Daybreak was a relief but also strange as now the water had stopped and we still had no power. What to do? It felt wrong to do normal things but we tidied up, pushed things, that hadn't fallen back from the edge where they had shuffled.
Walking out to the street, you couldn't see any damage. It was surreal. Had it really happened?
We drove across the city to see if our business was okay and it too, had miraculously come through pretty much unscathed. The power was even back on there and the roads were busy and many people were walking around. Over there, you couldn't even really feel the aftershocks.
Back home, we still didn't have any power but we did have water back and you could feel the aftershocks. Everytime the kids dived under the table. Everyone else paused, waited and then carried on what they were doing. It was tough on the nerves the low hum warning of what was to come.
We were tired and the nerves were frazzled, even just down the road, chimneys had fallen and the weird light grey mud had bubbled up out of the ground forming little volcanic circles. It seemed so random who had suffered and who was fine.
Saturday night was hard, the aftershocks were still coming but we finally had power, which was a relief. The kids were too terrified to go to sleep and just after we had calmed them down, another aftershock would shake them up again. In the end we all slept in our room, waking up to the larger aftershocks.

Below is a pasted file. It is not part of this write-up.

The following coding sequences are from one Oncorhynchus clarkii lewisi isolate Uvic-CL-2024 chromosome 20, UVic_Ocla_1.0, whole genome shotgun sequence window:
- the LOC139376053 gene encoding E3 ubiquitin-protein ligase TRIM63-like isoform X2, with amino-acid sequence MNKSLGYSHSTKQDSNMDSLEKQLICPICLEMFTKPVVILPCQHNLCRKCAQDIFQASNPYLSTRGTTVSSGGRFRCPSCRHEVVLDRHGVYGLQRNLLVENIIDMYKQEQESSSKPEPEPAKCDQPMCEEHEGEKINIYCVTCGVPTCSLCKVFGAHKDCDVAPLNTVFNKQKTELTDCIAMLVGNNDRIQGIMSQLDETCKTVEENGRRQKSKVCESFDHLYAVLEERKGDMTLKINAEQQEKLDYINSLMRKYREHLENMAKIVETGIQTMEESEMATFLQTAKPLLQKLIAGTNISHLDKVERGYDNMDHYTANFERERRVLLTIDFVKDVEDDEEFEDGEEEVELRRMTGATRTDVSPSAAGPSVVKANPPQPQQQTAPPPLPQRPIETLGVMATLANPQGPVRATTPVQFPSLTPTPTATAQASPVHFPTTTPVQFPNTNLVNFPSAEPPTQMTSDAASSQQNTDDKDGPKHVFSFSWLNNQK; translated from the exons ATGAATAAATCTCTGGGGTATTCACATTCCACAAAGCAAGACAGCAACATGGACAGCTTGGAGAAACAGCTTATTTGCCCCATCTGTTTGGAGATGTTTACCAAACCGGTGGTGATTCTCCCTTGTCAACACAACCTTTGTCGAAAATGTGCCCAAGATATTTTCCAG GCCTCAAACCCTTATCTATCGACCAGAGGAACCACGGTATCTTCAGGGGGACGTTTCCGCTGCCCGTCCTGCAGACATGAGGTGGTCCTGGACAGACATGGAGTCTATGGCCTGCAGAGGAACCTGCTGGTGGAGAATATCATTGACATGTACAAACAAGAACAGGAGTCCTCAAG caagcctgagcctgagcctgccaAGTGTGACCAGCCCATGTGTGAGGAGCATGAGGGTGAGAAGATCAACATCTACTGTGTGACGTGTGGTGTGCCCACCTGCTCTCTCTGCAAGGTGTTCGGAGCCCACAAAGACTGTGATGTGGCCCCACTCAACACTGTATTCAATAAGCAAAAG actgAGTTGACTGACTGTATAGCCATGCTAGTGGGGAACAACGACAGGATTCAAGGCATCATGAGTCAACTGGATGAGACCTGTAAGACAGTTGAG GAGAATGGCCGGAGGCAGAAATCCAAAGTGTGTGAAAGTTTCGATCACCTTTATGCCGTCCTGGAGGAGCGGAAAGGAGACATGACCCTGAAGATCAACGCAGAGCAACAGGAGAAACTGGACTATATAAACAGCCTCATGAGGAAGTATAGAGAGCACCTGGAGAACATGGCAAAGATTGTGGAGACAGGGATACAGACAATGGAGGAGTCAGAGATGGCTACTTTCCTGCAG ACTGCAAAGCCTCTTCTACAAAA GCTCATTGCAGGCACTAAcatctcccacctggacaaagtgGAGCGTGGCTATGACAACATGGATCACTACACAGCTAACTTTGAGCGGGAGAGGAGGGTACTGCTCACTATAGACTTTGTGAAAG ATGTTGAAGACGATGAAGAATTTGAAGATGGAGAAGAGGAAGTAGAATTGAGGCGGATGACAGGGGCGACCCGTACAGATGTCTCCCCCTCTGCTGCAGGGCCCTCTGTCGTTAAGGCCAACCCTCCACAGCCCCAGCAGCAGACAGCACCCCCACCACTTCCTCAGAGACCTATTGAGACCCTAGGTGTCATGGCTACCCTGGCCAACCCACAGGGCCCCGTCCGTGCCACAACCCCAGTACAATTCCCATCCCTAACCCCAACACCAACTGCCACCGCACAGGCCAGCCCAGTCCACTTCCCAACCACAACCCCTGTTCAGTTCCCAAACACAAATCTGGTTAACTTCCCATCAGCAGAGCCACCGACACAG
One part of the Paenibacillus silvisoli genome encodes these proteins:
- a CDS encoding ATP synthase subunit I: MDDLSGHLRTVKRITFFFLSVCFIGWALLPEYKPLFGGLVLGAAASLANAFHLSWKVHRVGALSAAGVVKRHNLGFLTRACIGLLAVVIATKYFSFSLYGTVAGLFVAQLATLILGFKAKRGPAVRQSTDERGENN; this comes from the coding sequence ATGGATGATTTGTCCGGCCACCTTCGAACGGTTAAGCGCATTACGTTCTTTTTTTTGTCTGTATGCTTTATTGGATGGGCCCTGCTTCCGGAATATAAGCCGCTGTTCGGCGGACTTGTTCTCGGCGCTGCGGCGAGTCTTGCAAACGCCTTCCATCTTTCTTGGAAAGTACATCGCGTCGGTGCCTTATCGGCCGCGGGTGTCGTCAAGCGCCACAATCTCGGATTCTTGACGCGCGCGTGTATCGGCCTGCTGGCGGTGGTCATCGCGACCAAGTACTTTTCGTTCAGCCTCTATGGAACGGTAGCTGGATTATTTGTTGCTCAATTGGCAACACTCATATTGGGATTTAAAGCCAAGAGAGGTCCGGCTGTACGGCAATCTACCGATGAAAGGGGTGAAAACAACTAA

Sunday was even stranger as we seemed to be almost normal but we had to remember to boil the water and there was still the aftershocks, which we had got almost blase to now. Quakes that, had we not experienced the big one, would have had us stopping and going - that was an earthquake! Most of them come with the low hum before them.
We went to the supermarket as it was our usual shopping day, the shelves were half empty from things having smashed and you could see juice splashes still up the stands. Some stands were still in pieces. The bread aisle was completely empty.
So we made our own bread at home.
The roads could be fine and then there would be a big bump or a slump. There were still more aftershocks on Sunday night and I woke up just after midnight, why was I awake? Then I heard the low hum and my stomach sank. You just get sick of it, the constant uncertainty. The aftershock hit and it was a larger one but it passed. Lucy came into the room and climbed into our bed, her heart pounding. That was the night sometimes you slept through them and sometimes the shocks woke you up.
Monday there was no school but Karl had work. Walking around the house, I noticed cracks we hadn't seen before, maybe the aftershocks were still causing damage. They were not that major but should we call into the earthquake commission?
Today I feel really tired, three nights of less sleep, over the feelings of being on edge every time an aftershock comes (at least they seem to have dropped off quite a bit today). We walked down to get some milk at the dairy. Walking you noticed more of the damage, the cracks, the silt that had bubbled up from the ground, engineers checking the shops. Life is now sort of normal but we still boil water and it seems things aren't going to be completely normal for awhile,

5 Favourite Sights Seen

  • 1996 Watching tropical lightning turn night to day, outside a little wooden church in a small village in Sabah.
  • 2004 Flying down the Rainbow Valley at 8000ft in a cessna on a clear blue day.
  • 2003 Seeing and hearing Michael Schmacher rolling out of the pit garage in his Ferrari in Hungary.
  • 2009 Chancing upon 100 or more dolphins just off the Kaikoura Coast swimming around, jumping out of the water, doing somersaults and generally having fun.
  • 2006 Finding a pool at the bottom of a waterfall in the bush at Kaikoura that was full of playing baby seals.